There is something special about modifying a motorcycle. It brings out the child in you that just wants to tinker and make something your own. But what happens when that small inner child grows up, and your skills develop. In our world, it looks like this. A handbuilt custom motorcycle frame which will eventually become a fully road legal speedway bike.

For the past 6 months Tom and Donny have been quietly working away on a complete scratch build, a 500cc speedway springer for the road. It is a step up for the boys because its our first scratch build going from hand sketches, to cad, to real world. We are no stranger to modifying frames, tail sections, and front ends; but to start from the ground up and build something totally new, that's different.

Starting with the downtube head stem and the motor, everything was lined up on the bench and tack welded in place to prevent misalignment and twisting. This included the head stem being but into a jig that held the downtube straight, placing the motor where it would eventually sit, and mounting of the rear wheel to the adjustment blocks. This gave the boys an idea of exactly where they needed to start and finish. Set up is extremely important in builds like this, a millimetre difference in angle can translate to a few centimetres out down the length of a full frame. Once everything was lined up and prepped the cutting began.

The frame rails were to be the first parts to be cut, bent, and straightened. Once lined up they were tacked to the head stem and bottom motor mounts. This line was carried on and was then mounted to the rear wheel adjustment blocks. With this in place the bottom rails were completed and the boys moved onto the top rails.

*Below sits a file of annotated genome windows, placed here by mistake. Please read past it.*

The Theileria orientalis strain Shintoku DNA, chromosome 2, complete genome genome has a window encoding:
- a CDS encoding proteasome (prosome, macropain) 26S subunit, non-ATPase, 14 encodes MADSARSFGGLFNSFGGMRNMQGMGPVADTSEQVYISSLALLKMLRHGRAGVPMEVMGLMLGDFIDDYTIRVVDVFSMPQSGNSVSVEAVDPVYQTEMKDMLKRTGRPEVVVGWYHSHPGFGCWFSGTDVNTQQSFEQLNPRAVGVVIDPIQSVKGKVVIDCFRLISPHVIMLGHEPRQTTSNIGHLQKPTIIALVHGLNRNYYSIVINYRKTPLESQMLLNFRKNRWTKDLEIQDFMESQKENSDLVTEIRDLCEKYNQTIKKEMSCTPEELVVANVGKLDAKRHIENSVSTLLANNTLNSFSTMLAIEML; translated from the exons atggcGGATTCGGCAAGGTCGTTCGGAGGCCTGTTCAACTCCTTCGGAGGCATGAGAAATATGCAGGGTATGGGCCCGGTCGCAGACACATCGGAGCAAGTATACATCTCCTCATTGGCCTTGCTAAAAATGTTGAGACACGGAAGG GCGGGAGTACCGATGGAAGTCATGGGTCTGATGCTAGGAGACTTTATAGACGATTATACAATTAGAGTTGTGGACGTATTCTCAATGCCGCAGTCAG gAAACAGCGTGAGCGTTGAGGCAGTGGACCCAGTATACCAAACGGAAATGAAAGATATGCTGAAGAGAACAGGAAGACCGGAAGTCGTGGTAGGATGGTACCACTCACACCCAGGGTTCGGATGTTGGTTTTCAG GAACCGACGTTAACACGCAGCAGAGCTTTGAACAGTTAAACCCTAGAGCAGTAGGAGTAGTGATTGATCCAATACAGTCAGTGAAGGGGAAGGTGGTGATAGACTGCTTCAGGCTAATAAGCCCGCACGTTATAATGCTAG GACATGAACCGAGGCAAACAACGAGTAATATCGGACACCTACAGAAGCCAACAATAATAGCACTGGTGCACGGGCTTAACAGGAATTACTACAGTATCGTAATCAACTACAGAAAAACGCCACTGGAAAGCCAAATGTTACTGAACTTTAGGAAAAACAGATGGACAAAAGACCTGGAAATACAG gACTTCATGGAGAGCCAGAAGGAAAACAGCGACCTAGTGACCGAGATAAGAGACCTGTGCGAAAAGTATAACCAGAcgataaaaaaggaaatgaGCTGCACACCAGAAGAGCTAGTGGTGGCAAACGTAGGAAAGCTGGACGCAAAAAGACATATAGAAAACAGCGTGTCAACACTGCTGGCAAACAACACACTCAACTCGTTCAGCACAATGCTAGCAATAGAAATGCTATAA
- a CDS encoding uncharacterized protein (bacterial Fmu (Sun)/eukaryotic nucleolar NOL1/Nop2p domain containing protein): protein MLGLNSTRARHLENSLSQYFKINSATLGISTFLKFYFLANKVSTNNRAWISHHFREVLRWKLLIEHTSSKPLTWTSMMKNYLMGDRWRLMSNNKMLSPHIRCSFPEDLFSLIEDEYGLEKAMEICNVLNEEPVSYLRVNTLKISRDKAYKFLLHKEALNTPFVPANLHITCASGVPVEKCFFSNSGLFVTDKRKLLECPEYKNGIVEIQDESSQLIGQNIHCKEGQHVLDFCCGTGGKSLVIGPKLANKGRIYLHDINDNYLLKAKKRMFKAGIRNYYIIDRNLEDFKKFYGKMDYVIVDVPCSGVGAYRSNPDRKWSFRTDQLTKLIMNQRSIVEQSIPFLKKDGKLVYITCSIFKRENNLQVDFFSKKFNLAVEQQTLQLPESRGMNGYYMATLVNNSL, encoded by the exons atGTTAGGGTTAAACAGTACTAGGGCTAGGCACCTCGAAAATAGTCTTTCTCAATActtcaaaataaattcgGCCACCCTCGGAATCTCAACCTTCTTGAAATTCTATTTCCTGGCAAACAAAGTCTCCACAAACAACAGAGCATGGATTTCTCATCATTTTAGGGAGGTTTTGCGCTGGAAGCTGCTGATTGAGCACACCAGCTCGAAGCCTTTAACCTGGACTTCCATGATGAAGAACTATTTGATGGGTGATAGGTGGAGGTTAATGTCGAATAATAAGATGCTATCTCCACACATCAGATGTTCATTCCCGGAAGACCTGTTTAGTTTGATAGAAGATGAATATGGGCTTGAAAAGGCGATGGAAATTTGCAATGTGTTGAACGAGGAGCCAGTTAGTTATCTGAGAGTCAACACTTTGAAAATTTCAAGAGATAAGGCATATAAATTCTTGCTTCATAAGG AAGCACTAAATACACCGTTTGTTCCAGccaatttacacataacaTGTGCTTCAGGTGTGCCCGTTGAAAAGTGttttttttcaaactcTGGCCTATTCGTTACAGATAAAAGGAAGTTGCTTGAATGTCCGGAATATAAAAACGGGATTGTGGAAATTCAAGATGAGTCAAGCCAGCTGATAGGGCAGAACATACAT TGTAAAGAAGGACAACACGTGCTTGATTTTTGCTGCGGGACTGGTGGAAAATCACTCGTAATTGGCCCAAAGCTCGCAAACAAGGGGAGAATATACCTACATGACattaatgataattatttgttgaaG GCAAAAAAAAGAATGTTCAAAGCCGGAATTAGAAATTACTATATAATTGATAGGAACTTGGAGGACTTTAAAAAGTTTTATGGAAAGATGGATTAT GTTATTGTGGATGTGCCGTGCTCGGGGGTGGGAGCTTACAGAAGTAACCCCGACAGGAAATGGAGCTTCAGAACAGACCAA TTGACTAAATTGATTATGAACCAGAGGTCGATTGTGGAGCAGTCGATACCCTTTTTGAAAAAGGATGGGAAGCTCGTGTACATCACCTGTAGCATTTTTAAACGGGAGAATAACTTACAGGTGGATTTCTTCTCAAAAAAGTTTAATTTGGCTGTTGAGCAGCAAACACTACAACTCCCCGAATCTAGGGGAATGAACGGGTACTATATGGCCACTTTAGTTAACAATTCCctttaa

The centre top tube was measured up and marked out so the components could be cut. The seatpost was then cut and bent into shape followed by being mounted to the bottom rails. Once the seatpost was tacked in, the downtube could also be welded in creating the first half of the frame. The head tube has an 18 degree rake which means that the bike would have to be quite long to stabilise it. With the top tube and seat post welded in the signature long look started to take shape, like any custom chopper the way the speedway frame would sit is low to the ground with a long rake and lots of straight lines. 

Detail trim for the weld areas was turned down on the lathe and the steel that would become the back section of the bike was cut and bent into shape. With some of the final parts ready the rear top section was welded in place creating the completed bones of the frame. With this done the finishing could begin.

The detail trim earlier made on the lathe was welded in place with silver braised rod which would strengthen the joins as well as  help produce smooth, leak-tight, electrically conductive and corrosion-resistant joins.

With this finished the grinders came out and the whole frame was smoothed and ground back. This completed the build of the actual frame itself and allowed the back wheel and motor to be mocked up which aided in the design of the engine and separate gearbox mounts. These were jet cut out of aluminium plate, finished and put in place.

This concluded the frame build. On the next blog in the speedway build we get into the knitty gritty of designing the front end.

If you are interested in trying some simple modification of your own bike, why don't you have a go at something simple with one of our fender fabrication kits?

This build is proudly supported by SWS Welding Equipment

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Purpose Built Moto is home for unique custom motorcycle builds. We offer a unique motorcycle customizing experience in the heart of the Gold Coast.